One last problem that can crop up is an extension of the internal dependencies problem - what works in isolation doesn't work in combination. For example, a module that's written to work on it's own can't be compiled into another module simply because it uses the same libraries as the larger module but a different version. There's an external library collision - then what do you do? Because everything is built in isolation there is way less forcing of conformity of library usage. The classic"Well, it works on my machine"problem.

The advantage of the large app is that generally data is passed from one internal process to the next in memory, which makes it a lot faster than the small node pipeline. Also, all the code is in one place which makes the dependencies issues far less - you *have* to load the entire pipeline in order to test new code because, well, it's all in one place.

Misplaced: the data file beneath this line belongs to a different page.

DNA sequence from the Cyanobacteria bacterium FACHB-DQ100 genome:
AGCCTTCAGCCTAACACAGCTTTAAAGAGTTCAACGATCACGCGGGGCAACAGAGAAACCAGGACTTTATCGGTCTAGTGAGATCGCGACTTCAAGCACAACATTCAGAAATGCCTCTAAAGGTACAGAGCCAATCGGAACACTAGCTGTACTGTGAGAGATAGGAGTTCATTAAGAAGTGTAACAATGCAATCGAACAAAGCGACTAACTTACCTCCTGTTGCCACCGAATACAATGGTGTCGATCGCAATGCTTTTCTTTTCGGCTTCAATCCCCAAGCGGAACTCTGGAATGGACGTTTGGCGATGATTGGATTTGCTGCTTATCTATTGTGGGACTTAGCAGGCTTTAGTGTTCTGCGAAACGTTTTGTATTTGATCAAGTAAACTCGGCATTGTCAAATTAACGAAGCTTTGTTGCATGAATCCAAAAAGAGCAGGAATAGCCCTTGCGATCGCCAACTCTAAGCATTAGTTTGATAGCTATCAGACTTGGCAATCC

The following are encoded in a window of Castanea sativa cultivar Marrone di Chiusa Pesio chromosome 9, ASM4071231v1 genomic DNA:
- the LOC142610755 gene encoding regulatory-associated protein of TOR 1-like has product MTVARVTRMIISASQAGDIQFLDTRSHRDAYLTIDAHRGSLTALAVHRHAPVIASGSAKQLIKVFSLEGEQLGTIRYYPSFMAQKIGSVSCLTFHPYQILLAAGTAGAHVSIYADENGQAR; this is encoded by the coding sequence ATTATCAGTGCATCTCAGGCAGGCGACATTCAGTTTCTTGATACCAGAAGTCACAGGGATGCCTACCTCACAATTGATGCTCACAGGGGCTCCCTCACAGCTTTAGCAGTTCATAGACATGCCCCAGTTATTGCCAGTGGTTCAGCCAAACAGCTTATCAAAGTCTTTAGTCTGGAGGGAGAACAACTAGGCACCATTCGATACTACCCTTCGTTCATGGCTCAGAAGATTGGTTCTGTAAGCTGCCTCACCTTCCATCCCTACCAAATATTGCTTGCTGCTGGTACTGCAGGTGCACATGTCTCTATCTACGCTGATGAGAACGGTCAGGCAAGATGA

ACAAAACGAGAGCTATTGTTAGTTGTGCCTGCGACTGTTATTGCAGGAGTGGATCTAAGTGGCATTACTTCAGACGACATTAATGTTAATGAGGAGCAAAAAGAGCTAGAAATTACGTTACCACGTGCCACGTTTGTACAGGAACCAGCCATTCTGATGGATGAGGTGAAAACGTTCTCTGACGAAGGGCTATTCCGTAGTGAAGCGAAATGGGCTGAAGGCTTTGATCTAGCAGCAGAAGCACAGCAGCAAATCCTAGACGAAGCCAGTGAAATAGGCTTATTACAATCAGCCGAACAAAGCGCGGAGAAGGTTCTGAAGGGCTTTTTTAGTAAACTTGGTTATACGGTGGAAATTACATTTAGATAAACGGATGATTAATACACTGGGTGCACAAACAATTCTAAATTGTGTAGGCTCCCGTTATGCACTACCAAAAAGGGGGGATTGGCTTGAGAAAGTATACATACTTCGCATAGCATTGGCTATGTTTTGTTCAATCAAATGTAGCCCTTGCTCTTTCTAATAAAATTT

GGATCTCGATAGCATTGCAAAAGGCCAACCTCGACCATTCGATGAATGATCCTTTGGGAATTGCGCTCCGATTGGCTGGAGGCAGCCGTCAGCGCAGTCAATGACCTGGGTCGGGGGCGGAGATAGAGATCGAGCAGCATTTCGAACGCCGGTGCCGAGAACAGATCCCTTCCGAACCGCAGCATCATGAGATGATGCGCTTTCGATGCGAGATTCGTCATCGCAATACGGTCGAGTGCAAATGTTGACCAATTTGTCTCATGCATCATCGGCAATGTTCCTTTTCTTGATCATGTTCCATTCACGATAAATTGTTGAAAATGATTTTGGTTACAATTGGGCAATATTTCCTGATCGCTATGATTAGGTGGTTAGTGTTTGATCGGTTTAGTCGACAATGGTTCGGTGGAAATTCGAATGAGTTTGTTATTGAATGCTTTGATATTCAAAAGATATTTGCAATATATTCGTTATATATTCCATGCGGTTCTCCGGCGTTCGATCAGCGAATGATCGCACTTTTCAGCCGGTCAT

The disadvantage of this approach is that code reuse tends to be at a minimum - when the code for a particular operation is inside a larger application it tends to get targeted at that specific application and molded for it - the idea of an independent module with no dependencies tends to get lost. The code itself also tends to be way more mission specificand less flexible than code written for smaller modules, and certainly there is less in the way of error checking internally because you tend to trust the data that is fed in more than you would as an independent module (although that can also have the plus of speeding the code up a bit - lacking all that value range checking it just Is Faster).

It's also way harder to debug - you get all the logging output from every step rather than just the one you want and generally have to sit through gobs and gobs of other code to get to the part you want.